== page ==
‘Home-Like’ and Purposeful Offices: A Global Mobility Strategy to Attract and Retain a Remote-Work Generation

The workplace may soon undergo a remarkable transformation to entice employees to go back to their offices. Three emerging office designs: the adoption of hybrid work models, a heightened focus on employee well-being, and the quest to imbue the workplace with more profound meaning. As more people grow accustomed to the comforts of their home environments, they now seek to infuse these elements into their offices, if employees can have a say on the matter, of course.

As we all know, office design has followed a straightforward blueprint of assigned desks, conference room meetings, and social interactions revolving around water coolers and kitchen areas. However, the pandemic has fundamentally reshaped employee expectations and preferences concerning their work environment. Companies and the global mobility industry are making it a point to listen to all parties to make people come back to their workplaces.

Global mobility professionals have observed how different generations of workers have different takes on how they should work, with the younger workforce more set on remote work compared to previous generations. As a result, some companies are offering more flexible and homely options for them — and yes, these include being able to bring their dogs with them.

Less corporate, more homey

By fostering a more relaxed and social atmosphere, some offices are recognizing the demand and transitioning into vibrant cafes and home-like interior designs as a more comfortable and less corporate way of connecting and collaborating with their teams. Desks are giving way to lounge-configured seating, lighting is being adjusted to create a cozier and more inviting atmosphere, and conference rooms are becoming more open and accessible. 

Northern California’s tech companies like Zendesk have already blurred the lines between home, hospitality and workplace many years ago, but these companies are exporting more of their homey office concepts in other major cities while also factoring in a new focus on wellness.

A Wall Street Journal piece pointed to a couple of companies that are leading the way in changing the visual dynamic of their workplaces.

Amazon’s new office space in Midtown Manhattan is a former Lord & Taylor flagship store which was constructed in 1914. The conversion was designed by architecture firm WRNS Studio.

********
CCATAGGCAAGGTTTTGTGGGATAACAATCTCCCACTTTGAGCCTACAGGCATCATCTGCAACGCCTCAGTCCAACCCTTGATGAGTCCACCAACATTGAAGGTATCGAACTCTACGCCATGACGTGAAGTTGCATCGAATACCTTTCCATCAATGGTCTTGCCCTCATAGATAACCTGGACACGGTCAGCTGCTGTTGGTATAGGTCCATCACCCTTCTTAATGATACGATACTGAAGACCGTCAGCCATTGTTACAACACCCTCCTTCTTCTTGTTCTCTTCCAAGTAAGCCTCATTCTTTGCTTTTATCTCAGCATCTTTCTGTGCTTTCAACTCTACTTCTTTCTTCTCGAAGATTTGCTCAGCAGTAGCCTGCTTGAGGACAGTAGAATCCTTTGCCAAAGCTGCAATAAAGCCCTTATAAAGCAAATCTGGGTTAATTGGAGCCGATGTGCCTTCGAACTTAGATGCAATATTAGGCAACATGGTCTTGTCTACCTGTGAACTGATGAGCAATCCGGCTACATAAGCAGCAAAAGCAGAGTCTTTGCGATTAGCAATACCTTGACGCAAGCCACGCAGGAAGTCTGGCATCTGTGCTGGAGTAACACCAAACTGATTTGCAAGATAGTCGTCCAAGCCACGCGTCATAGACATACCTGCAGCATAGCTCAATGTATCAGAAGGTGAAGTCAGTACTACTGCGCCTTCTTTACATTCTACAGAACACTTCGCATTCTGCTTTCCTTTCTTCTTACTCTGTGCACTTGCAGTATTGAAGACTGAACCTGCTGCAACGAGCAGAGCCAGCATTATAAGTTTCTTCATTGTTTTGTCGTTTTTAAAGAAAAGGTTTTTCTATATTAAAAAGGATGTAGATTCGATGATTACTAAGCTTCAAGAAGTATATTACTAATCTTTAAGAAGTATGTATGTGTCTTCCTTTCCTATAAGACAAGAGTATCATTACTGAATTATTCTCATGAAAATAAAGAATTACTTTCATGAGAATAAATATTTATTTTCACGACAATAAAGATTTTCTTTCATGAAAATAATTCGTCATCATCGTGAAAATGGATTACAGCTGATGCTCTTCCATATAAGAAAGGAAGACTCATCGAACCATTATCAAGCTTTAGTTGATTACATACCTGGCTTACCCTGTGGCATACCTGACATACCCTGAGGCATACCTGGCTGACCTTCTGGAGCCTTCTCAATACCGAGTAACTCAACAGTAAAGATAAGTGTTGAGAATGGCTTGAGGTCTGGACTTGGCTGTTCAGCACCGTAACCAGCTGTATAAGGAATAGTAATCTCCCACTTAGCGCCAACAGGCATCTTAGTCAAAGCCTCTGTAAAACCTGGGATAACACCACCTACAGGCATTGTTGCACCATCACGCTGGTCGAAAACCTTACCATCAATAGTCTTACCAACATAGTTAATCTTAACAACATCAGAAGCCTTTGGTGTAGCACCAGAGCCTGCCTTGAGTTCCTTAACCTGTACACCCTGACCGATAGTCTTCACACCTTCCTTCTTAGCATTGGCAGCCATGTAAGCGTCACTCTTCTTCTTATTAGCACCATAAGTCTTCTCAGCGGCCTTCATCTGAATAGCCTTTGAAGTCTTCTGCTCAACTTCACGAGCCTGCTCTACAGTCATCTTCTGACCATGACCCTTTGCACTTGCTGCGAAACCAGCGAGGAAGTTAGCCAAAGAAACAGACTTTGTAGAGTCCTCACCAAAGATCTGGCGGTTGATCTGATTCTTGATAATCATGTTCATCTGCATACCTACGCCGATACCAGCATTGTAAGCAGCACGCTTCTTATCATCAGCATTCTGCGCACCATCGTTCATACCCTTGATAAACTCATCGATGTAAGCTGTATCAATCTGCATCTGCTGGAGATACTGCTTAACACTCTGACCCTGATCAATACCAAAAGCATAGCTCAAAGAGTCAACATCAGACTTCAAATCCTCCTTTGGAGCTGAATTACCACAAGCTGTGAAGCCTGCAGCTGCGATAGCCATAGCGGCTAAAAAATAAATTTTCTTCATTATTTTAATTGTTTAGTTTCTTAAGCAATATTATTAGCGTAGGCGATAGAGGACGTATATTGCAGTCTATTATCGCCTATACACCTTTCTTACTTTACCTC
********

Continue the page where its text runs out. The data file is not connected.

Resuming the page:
Upon entering, it’s a common sight to see employees making a beeline for “Dot’s,” a vibrant space named in honor of Dorothy Shaver, the pioneering president of Lord & Taylor in 1945, marking her as the first woman to lead a large department store. Notably, the terracotta tiles used for Dot’s signage were repurposed from Lord & Taylor’s ground mezzanine, lending a touch of historical charm.

Dot’s serves as more than just a coffee hub; it’s a communal area where employees can order their favorite coffee drinks and food. This light-filled environment encourages casual meetings and connections between colleagues over lunch.

The offices are a haven for dog owners. The terrace is like a park where  pups and their owners mingle amid thickets of plants, walkways, and ample seating.

Having these convenient and home-like features in an office can certainly make one feel at home. 

Engaging with their communities

Companies are now making use of their office space to engage with local communities by offering shared co-working spaces with clients, collaborators, and neighborhood researchers. 

Spotify’s Content Campus in the Los Angeles Arts District was purposely designed as an amalgam of music and podcast facilities that connect artists with the resources they need to launch their careers. 

This shift has propelled businesses to reexamine their office spaces, moving away from the conventional models of dedicated desks and conference rooms. 

Companies are exploring more flexible arrangements that cater to a workforce splitting their time between home and the office. The office landscape is evolving to accommodate new ways of working, including remote work, co-working spaces, and enhanced flexibility.

Wellness office that connects with nature

The post-pandemic recovery has heightened concerns about the health and safety of employees returning to the office. 

Ensuring a safe and healthy workplace is more vital than ever. This entails investments in mechanical systems and ventilation strategies to enhance air quality, as well as the utilization of materials that reduce airborne toxins and promote daily touchpoint cleanliness.

One of the most visible aspects of workplace wellness is the renewed emphasis on connecting with nature. With the inclusion of outdoor terraces and the integration of green interior landscapes, nature now plays a pivotal role in elevating the visual environment and overall well-being of employees. 

Natural daylighting is also given priority, utilizing intelligent lighting controls to minimize artificial lighting in favor of natural light.

By prioritizing employee well-being and crafting spaces that promote physical, environmental, and emotional wellness, companies are not only addressing health concerns but also cultivating a more appealing and productive work environment.

The line separating work from personal life has significantly blurred in recent years, with the pandemic accelerating this trend. Offices are no longer mere places of work; they are evolving into multifunctional spaces that welcome everyday experiences into the workplace, a concept referred to as “life-ing.”